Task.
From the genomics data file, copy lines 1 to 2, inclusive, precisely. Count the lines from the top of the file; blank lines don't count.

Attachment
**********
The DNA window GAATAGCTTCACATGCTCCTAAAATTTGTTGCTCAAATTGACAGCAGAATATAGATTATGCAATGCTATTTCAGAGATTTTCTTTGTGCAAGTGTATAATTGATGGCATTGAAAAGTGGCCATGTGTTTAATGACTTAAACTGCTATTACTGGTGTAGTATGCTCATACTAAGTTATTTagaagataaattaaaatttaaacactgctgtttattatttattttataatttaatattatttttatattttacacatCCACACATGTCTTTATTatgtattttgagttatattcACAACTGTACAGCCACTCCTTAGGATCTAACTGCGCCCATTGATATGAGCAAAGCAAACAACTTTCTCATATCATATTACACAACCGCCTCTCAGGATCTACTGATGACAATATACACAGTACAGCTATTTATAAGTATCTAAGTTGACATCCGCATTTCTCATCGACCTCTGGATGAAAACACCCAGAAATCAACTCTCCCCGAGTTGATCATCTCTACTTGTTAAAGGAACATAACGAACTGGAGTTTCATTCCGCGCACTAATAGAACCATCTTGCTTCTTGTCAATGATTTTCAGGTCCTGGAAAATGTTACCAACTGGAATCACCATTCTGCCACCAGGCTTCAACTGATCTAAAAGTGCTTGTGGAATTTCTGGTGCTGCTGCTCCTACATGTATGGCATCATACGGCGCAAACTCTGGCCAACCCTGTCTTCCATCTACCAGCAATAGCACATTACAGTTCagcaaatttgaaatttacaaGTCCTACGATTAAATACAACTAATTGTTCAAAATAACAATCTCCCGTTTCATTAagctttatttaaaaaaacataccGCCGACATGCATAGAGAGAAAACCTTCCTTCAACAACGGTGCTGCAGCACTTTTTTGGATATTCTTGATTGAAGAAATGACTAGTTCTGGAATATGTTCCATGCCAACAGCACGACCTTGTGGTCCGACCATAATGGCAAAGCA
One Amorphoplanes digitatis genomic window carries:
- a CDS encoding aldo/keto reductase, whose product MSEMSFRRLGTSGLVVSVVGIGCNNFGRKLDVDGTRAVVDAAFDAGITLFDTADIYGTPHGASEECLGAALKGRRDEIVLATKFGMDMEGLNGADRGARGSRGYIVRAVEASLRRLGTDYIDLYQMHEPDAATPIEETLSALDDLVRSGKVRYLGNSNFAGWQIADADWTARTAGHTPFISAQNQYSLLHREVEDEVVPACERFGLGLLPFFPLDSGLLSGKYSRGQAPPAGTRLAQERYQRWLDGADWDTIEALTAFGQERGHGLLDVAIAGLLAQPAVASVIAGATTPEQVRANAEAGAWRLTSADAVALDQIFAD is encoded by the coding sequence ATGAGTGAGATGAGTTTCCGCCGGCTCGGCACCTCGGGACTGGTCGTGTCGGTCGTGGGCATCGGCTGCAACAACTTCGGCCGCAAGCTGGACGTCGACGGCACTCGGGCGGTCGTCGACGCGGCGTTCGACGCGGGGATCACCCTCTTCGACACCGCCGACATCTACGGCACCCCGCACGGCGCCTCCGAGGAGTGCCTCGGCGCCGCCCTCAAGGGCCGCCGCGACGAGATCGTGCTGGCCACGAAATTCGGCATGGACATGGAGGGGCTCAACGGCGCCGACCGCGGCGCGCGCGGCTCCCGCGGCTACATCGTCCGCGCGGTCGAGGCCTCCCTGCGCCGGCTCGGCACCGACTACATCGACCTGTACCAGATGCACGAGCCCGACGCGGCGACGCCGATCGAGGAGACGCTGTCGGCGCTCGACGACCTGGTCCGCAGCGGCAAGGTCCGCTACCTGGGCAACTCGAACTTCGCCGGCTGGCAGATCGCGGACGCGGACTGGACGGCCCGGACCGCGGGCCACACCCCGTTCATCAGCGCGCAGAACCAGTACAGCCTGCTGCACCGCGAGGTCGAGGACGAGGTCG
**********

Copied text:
The DNA window GAATAGCTTCACATGCTCCTAAAATTTGTTGCTCAAATTGACAGCAGAATATAGATTATGCAATGCTATTTCAGAGATTTTCTTTGTGCAAGTGTATAATTGATGGCATTGAAAAGTGGCCATGTGTTTAATGACTTAAACTGCTATTACTGGTGTAGTATGCTCATACTAAGTTATTTagaagataaattaaaatttaaacactgctgtttattatttattttataatttaatattatttttatattttacacatCCACACATGTCTTTATTatgtattttgagttatattcACAACTGTACAGCCACTCCTTAGGATCTAACTGCGCCCATTGATATGAGCAAAGCAAACAACTTTCTCATATCATATTACACAACCGCCTCTCAGGATCTACTGATGACAATATACACAGTACAGCTATTTATAAGTATCTAAGTTGACATCCGCATTTCTCATCGACCTCTGGATGAAAACACCCAGAAATCAACTCTCCCCGAGTTGATCATCTCTACTTGTTAAAGGAACATAACGAACTGGAGTTTCATTCCGCGCACTAATAGAACCATCTTGCTTCTTGTCAATGATTTTCAGGTCCTGGAAAATGTTACCAACTGGAATCACCATTCTGCCACCAGGCTTCAACTGATCTAAAAGTGCTTGTGGAATTTCTGGTGCTGCTGCTCCTACATGTATGGCATCATACGGCGCAAACTCTGGCCAACCCTGTCTTCCATCTACCAGCAATAGCACATTACAGTTCagcaaatttgaaatttacaaGTCCTACGATTAAATACAACTAATTGTTCAAAATAACAATCTCCCGTTTCATTAagctttatttaaaaaaacataccGCCGACATGCATAGAGAGAAAACCTTCCTTCAACAACGGTGCTGCAGCACTTTTTTGGATATTCTTGATTGAAGAAATGACTAGTTCTGGAATATGTTCCATGCCAACAGCACGACCTTGTGGTCCGACCATAATGGCAAAGCA
One Amorphoplanes digitatis genomic window carries: